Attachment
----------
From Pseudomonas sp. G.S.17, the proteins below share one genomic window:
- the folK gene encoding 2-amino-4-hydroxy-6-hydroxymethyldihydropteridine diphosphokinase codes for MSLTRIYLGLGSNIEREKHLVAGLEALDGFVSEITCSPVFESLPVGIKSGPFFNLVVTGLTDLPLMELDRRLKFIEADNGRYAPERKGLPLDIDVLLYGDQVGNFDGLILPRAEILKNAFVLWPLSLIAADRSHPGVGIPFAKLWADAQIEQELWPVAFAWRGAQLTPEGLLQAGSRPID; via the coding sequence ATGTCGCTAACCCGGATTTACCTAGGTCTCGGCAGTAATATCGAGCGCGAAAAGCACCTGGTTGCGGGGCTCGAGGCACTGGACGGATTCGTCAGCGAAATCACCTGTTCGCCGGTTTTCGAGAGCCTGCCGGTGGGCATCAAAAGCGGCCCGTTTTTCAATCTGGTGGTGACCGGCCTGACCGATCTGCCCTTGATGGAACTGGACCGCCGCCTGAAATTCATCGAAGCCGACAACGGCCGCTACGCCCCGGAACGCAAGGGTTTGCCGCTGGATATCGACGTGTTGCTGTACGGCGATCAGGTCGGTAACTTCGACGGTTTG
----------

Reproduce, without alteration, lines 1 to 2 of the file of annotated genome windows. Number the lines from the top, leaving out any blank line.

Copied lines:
From Pseudomonas sp. G.S.17, the proteins below share one genomic window:
- the folK gene encoding 2-amino-4-hydroxy-6-hydroxymethyldihydropteridine diphosphokinase codes for MSLTRIYLGLGSNIEREKHLVAGLEALDGFVSEITCSPVFESLPVGIKSGPFFNLVVTGLTDLPLMELDRRLKFIEADNGRYAPERKGLPLDIDVLLYGDQVGNFDGLILPRAEILKNAFVLWPLSLIAADRSHPGVGIPFAKLWADAQIEQELWPVAFAWRGAQLTPEGLLQAGSRPID; via the coding sequence ATGTCGCTAACCCGGATTTACCTAGGTCTCGGCAGTAATATCGAGCGCGAAAAGCACCTGGTTGCGGGGCTCGAGGCACTGGACGGATTCGTCAGCGAAATCACCTGTTCGCCGGTTTTCGAGAGCCTGCCGGTGGGCATCAAAAGCGGCCCGTTTTTCAATCTGGTGGTGACCGGCCTGACCGATCTGCCCTTGATGGAACTGGACCGCCGCCTGAAATTCATCGAAGCCGACAACGGCCGCTACGCCCCGGAACGCAAGGGTTTGCCGCTGGATATCGACGTGTTGCTGTACGGCGATCAGGTCGGTAACTTCGACGGTTTG